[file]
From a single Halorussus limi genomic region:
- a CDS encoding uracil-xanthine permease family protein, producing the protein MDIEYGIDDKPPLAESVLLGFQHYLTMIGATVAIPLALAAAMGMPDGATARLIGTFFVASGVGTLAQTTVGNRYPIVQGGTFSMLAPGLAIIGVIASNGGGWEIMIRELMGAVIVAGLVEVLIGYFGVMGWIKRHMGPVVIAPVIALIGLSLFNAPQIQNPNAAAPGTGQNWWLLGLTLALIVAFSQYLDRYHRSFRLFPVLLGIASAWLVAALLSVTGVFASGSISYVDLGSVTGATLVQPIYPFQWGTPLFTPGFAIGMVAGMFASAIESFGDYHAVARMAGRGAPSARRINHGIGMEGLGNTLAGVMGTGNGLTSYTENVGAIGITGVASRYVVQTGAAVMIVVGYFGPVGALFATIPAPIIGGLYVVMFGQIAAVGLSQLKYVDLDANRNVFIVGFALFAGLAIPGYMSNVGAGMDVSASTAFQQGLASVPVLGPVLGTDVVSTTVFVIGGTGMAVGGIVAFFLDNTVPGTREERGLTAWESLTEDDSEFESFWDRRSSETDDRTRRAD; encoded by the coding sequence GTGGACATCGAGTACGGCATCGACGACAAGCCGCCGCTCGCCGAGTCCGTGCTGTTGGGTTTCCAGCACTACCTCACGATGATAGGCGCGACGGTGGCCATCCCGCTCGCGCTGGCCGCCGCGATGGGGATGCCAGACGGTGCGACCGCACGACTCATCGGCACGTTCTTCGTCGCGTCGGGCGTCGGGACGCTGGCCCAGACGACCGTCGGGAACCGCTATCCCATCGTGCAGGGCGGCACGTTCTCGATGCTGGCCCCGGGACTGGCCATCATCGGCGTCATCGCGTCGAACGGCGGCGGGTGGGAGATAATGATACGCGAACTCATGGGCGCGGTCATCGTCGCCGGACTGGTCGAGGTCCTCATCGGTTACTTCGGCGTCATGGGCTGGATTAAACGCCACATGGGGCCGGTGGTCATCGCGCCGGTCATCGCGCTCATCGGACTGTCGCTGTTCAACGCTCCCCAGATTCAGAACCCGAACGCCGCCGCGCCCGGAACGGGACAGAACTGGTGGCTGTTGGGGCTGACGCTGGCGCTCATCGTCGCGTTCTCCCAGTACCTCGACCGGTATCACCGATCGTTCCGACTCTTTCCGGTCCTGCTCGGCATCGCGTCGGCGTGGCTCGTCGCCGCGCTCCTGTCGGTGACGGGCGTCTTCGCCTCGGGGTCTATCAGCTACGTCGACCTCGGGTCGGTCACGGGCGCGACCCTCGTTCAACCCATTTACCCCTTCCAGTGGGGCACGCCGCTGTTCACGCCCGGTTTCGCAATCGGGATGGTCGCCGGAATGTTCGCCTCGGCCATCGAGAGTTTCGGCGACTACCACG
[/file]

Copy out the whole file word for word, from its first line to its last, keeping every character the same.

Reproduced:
From a single Halorussus limi genomic region:
- a CDS encoding uracil-xanthine permease family protein, producing the protein MDIEYGIDDKPPLAESVLLGFQHYLTMIGATVAIPLALAAAMGMPDGATARLIGTFFVASGVGTLAQTTVGNRYPIVQGGTFSMLAPGLAIIGVIASNGGGWEIMIRELMGAVIVAGLVEVLIGYFGVMGWIKRHMGPVVIAPVIALIGLSLFNAPQIQNPNAAAPGTGQNWWLLGLTLALIVAFSQYLDRYHRSFRLFPVLLGIASAWLVAALLSVTGVFASGSISYVDLGSVTGATLVQPIYPFQWGTPLFTPGFAIGMVAGMFASAIESFGDYHAVARMAGRGAPSARRINHGIGMEGLGNTLAGVMGTGNGLTSYTENVGAIGITGVASRYVVQTGAAVMIVVGYFGPVGALFATIPAPIIGGLYVVMFGQIAAVGLSQLKYVDLDANRNVFIVGFALFAGLAIPGYMSNVGAGMDVSASTAFQQGLASVPVLGPVLGTDVVSTTVFVIGGTGMAVGGIVAFFLDNTVPGTREERGLTAWESLTEDDSEFESFWDRRSSETDDRTRRAD; encoded by the coding sequence GTGGACATCGAGTACGGCATCGACGACAAGCCGCCGCTCGCCGAGTCCGTGCTGTTGGGTTTCCAGCACTACCTCACGATGATAGGCGCGACGGTGGCCATCCCGCTCGCGCTGGCCGCCGCGATGGGGATGCCAGACGGTGCGACCGCACGACTCATCGGCACGTTCTTCGTCGCGTCGGGCGTCGGGACGCTGGCCCAGACGACCGTCGGGAACCGCTATCCCATCGTGCAGGGCGGCACGTTCTCGATGCTGGCCCCGGGACTGGCCATCATCGGCGTCATCGCGTCGAACGGCGGCGGGTGGGAGATAATGATACGCGAACTCATGGGCGCGGTCATCGTCGCCGGACTGGTCGAGGTCCTCATCGGTTACTTCGGCGTCATGGGCTGGATTAAACGCCACATGGGGCCGGTGGTCATCGCGCCGGTCATCGCGCTCATCGGACTGTCGCTGTTCAACGCTCCCCAGATTCAGAACCCGAACGCCGCCGCGCCCGGAACGGGACAGAACTGGTGGCTGTTGGGGCTGACGCTGGCGCTCATCGTCGCGTTCTCCCAGTACCTCGACCGGTATCACCGATCGTTCCGACTCTTTCCGGTCCTGCTCGGCATCGCGTCGGCGTGGCTCGTCGCCGCGCTCCTGTCGGTGACGGGCGTCTTCGCCTCGGGGTCTATCAGCTACGTCGACCTCGGGTCGGTCACGGGCGCGACCCTCGTTCAACCCATTTACCCCTTCCAGTGGGGCACGCCGCTGTTCACGCCCGGTTTCGCAATCGGGATGGTCGCCGGAATGTTCGCCTCGGCCATCGAGAGTTTCGGCGACTACCACG